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Speeding Up Saving Millions of ORM Objects in PostgreSQL

The Problem

Sometimes you need to generate sample data, like random data for tests. Sometimes you need to generate it with huge amount of code you have in your ORM mappings, just because an architect decided that all the logic needs to be stored in the ORM, and the database should be just a dummy data container. The real reason is not important - the problem is: let’s generate lots of, millions of rows, for a sample table from ORM mappings.

Sometimes the data is read from a file, but due to business logic kept in ORM, you need to load the data from file to ORM and then save the millions of ORM objects to database.

This can be done in many different ways, but here I will concentrate on making that as fast as possible.

I will use PostgreSQL and SQLAlchemy (with psycopg2) for ORM, so all the code will be implemented in Python. I will create a couple of functions, each implementing another solution for saving the data to the database, and I will test them using 10k and 100k of generated ORM objects.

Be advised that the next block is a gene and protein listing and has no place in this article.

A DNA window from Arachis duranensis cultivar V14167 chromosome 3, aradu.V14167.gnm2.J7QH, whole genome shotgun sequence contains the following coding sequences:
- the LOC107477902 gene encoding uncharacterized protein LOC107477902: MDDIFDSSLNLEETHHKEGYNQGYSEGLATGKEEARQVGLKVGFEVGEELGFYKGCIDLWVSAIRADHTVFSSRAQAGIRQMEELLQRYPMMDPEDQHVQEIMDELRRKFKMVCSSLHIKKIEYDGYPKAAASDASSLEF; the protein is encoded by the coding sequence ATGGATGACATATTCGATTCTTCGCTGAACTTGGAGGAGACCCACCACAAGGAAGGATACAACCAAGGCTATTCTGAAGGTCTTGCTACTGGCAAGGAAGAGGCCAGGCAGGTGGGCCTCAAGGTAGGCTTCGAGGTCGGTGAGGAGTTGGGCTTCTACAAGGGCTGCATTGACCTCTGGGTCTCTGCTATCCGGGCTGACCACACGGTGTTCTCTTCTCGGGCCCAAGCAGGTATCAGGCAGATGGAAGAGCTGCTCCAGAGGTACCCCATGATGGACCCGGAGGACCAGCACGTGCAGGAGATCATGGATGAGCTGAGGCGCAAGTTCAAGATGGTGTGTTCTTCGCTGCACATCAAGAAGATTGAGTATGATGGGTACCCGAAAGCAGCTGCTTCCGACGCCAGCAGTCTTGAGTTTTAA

Sample Table

The table I used is quite simple, just a simplified blog post:

CREATE TABLE posts (
  id SERIAL PRIMARY KEY,
  title TEXT NOT NULL,
  body TEXT NOT NULL,
  payload TEXT NOT NULL
);

SQLAlchemy Mapping

I'm using SQLAlchemy for ORM, so I need a mapping, I will use this simple one:
class BlogPost(Base):
    __tablename__ = "posts"

    id = Column(Integer, primary_key=True)
    title = Column(Text)
    body = Column(Text)
    payload = Column(Text)

The payload field is just to make the object bigger, to simulate real life where objects can be much more complicated, and thus slower to save to the database.

Generating Random Object

The main idea for this test is to have a randomly generated object, however what I really check is the database speed, and the whole randomness is used at the client side, so having a randomly generated object doesn’t really matter at this moment. The overhead of a fully random function is the same regardless of the method of saving the data to the database. So instead of randomly generating the object, I will use a static one, with static data, and I will use the function below:

TITLE   = "title"      * 1764
BODY    = "body"       * 1764
PAYLOAD = "dummy data" * 1764

def generate_random_post():
    "Generates a kind of random blog post"
    return BlogPost(title=TITLE, body=BODY, payload=PAYLOAD)

Solution Ideas

Generally there are two main ideas for such a bulk inserting of multiple ORM objects:

  • Insert them one-by-one with autocommit
  • Insert them one-by-one in one transaction

Save One By One